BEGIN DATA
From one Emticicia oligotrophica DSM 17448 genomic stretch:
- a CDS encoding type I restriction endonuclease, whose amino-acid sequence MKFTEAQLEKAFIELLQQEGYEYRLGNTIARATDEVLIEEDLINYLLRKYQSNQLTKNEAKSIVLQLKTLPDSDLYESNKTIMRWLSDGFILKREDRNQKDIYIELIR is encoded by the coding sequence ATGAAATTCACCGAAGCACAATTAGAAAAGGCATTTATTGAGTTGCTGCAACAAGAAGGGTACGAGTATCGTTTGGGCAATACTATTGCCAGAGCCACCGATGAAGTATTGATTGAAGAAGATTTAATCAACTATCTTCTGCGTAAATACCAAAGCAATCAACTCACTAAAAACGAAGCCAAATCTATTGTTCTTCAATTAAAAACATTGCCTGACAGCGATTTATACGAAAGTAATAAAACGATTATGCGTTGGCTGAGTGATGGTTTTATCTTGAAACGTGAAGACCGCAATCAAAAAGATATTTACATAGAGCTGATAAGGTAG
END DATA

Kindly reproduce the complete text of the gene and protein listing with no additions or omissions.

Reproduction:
From one Emticicia oligotrophica DSM 17448 genomic stretch:
- a CDS encoding type I restriction endonuclease, whose amino-acid sequence MKFTEAQLEKAFIELLQQEGYEYRLGNTIARATDEVLIEEDLINYLLRKYQSNQLTKNEAKSIVLQLKTLPDSDLYESNKTIMRWLSDGFILKREDRNQKDIYIELIR is encoded by the coding sequence ATGAAATTCACCGAAGCACAATTAGAAAAGGCATTTATTGAGTTGCTGCAACAAGAAGGGTACGAGTATCGTTTGGGCAATACTATTGCCAGAGCCACCGATGAAGTATTGATTGAAGAAGATTTAATCAACTATCTTCTGCGTAAATACCAAAGCAATCAACTCACTAAAAACGAAGCCAAATCTATTGTTCTTCAATTAAAAACATTGCCTGACAGCGATTTATACGAAAGTAATAAAACGATTATGCGTTGGCTGAGTGATGGTTTTATCTTGAAACGTGAAGACCGCAATCAAAAAGATATTTACATAGAGCTGATAAGGTAG